I just care if it's any of the common formats so that later when I list all files, for those that are images, I can generate previews based on mime type.

So PHP.NET suggest to use exif_imagetype function to check if file is an image. In case of success an integer will be returned indicating one of 18 constants.

The check I do is against an UploadedFile so my method is quite simple. As this is code review. Would you optimize my code to be even better? Thanks for any hints.

 * @link https://www.php.net/manual/en/function.exif-imagetype.php
 * @param UploadedFile $file
 * @return bool
private function isFileImage(UploadedFile $file): bool
    $result = exif_imagetype($file->getRealPath());

    return is_int($result) && $result >= 1 && $result <= 18;

enter image description here


2 Answers 2


The method in question does not use $this therefore you might consider making it static.

Further it is a private method, i dont know of which class, but consider making it a public method of its own class.

The method accepts UploadedFile but it is only interested in the real path. As long as you keep it private it could be ok and simpler to call, but if you ever make it public (as suggested above), you should let it accept string path instead, that way it will be more flexible.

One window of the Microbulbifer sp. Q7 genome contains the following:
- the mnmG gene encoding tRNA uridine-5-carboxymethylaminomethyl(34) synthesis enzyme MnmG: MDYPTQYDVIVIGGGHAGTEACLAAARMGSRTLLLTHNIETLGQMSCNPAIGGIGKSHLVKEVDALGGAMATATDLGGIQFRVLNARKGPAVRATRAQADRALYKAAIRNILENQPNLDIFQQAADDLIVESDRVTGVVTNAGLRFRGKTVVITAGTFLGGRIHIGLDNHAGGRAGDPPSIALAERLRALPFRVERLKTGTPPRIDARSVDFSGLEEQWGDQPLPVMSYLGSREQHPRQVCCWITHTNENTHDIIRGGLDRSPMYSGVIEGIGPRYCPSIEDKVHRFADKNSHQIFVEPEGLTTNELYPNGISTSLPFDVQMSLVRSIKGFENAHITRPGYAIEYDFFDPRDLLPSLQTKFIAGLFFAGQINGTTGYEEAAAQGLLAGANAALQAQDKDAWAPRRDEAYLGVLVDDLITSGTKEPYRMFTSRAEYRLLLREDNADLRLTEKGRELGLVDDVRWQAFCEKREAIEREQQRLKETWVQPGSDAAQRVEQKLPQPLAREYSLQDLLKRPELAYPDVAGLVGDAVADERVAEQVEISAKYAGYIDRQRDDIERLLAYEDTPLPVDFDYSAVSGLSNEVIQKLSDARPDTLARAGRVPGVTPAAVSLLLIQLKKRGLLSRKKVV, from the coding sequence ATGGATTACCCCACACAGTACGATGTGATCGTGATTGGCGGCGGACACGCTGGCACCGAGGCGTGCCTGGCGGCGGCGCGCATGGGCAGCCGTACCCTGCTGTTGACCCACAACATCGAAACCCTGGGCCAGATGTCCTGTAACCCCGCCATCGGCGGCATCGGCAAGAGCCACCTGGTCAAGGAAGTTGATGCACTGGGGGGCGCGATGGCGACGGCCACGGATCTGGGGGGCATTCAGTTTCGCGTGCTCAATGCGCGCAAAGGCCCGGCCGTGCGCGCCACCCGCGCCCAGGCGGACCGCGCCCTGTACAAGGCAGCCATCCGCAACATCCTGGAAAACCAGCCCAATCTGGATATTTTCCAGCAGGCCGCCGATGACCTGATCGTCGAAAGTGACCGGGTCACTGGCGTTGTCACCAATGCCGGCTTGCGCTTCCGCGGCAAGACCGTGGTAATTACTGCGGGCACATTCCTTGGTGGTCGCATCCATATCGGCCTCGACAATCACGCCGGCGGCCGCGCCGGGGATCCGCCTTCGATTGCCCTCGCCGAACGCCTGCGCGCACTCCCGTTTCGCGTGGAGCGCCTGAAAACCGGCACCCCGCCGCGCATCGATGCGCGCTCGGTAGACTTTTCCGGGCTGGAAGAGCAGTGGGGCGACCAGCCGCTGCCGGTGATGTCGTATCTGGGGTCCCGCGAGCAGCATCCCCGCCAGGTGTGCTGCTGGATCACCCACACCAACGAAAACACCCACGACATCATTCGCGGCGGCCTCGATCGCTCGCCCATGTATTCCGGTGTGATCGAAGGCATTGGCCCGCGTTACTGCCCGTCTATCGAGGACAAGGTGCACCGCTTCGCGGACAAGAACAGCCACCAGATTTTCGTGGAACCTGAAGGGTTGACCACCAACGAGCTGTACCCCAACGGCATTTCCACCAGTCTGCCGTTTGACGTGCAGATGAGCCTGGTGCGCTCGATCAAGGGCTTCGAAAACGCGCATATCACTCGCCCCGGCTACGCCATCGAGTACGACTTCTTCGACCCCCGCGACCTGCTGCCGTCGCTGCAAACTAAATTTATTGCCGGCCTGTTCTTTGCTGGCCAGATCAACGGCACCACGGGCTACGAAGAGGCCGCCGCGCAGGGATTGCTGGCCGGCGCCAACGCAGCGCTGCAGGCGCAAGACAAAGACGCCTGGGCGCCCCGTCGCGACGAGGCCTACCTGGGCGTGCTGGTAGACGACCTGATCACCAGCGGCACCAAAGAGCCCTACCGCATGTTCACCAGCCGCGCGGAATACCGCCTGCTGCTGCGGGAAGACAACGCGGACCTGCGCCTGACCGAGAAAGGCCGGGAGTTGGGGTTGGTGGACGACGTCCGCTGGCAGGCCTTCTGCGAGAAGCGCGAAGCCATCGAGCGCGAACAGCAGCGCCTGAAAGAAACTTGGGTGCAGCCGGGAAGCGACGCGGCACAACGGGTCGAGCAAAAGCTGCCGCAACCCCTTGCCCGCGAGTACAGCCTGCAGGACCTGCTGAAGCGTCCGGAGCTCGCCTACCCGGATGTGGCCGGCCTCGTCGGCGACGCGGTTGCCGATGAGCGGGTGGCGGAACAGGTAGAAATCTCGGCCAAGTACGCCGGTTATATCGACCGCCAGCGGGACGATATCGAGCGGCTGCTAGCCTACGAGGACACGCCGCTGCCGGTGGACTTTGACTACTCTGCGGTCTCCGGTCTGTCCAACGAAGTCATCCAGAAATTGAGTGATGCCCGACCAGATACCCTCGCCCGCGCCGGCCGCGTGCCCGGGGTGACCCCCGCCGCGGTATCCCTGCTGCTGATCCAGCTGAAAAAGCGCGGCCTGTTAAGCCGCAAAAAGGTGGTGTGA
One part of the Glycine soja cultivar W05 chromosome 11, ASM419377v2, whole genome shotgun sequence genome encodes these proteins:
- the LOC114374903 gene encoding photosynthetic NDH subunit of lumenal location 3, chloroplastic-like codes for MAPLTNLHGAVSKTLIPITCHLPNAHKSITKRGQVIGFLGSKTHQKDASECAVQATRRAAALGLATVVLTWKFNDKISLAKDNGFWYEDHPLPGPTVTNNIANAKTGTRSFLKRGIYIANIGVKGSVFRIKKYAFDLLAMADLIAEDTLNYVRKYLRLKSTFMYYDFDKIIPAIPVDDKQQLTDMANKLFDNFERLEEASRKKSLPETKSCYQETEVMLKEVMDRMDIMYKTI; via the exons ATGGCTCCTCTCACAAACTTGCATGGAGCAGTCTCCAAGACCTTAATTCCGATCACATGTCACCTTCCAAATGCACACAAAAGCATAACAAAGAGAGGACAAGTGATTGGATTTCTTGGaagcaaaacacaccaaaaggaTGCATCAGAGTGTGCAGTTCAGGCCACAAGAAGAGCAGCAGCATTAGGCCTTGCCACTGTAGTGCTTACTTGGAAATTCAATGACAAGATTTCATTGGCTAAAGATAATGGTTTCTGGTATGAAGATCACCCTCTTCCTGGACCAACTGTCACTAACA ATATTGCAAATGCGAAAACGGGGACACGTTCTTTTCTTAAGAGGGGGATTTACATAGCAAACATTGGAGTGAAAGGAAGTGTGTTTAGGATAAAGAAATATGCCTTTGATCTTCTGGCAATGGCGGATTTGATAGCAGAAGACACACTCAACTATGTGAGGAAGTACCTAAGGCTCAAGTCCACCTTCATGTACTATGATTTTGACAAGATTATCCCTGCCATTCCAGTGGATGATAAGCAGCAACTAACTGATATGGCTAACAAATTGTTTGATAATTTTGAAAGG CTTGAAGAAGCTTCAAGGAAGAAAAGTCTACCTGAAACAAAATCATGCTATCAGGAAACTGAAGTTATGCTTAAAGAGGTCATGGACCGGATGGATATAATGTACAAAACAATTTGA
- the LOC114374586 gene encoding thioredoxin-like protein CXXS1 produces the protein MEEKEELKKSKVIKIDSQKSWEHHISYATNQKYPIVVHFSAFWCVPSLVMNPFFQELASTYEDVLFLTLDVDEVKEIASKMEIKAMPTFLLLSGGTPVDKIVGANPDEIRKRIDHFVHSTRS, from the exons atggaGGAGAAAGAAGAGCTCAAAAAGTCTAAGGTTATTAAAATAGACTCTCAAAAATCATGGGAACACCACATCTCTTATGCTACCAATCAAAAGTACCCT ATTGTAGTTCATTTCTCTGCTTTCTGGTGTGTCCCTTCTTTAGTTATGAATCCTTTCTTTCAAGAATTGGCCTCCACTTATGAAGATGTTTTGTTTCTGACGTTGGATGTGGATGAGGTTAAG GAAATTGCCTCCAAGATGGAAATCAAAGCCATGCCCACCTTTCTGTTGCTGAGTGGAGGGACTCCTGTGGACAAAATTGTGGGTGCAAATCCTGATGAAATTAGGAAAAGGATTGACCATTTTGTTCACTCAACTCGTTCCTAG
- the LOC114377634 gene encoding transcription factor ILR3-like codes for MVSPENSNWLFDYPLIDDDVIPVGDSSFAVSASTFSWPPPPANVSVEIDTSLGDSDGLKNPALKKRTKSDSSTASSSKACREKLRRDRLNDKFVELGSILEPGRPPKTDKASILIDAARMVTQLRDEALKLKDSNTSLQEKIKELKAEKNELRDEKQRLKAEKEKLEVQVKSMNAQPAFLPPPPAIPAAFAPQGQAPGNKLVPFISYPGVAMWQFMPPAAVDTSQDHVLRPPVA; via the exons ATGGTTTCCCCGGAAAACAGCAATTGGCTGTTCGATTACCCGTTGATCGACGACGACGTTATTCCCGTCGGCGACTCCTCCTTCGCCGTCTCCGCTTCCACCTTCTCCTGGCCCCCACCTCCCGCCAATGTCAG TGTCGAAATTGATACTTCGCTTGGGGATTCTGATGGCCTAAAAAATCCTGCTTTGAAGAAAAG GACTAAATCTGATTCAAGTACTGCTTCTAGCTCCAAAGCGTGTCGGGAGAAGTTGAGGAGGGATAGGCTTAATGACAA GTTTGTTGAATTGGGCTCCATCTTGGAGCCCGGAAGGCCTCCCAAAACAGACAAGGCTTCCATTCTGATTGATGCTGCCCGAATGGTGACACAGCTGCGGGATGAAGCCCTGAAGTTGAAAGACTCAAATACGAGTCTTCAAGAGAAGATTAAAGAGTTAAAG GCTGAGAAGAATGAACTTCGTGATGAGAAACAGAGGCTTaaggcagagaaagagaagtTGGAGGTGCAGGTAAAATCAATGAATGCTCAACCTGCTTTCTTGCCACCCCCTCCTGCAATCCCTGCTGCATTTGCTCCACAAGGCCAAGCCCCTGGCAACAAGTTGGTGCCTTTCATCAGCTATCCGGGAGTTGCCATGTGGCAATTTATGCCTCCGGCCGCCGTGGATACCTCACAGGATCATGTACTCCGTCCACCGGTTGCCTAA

There are 18 constants for the image types, but you are using hardcoded numbers. What If another type is added in the future? Do you want to have to modify your code? Check the exif_ imagetype return value doc. It will never return int that is not one of the constants. return is_int($result); is absolutely enough.


I agree with the advice in slepic's answer.

If you want to merely ensure that the file is an image, then you could ensure that the return value from the call to exif_imagetype() is not FALSE:

return exif_imagetype($file->getRealPath()) !== FALSE;

That way if more constants are ever added to the list of IMAGETYPE_* constants you would not need to update the conditionals in this method.

Curiosity got the better of me and I did a quick search online, finding this SO post. The accepted answer suggests using mime_content_type() or finfo_open() depending on the PHP version used, though with those approaches you would likely need to utilize a string function to check that the mime type contains 'image', which seems to be slower than just calling the exif_imagetype() function in my local testing.

It also mentions that exif_imagetype is an alternative but relies on having the appropriate libraries enabled (which you presumably do) and only returns image mimetypes.


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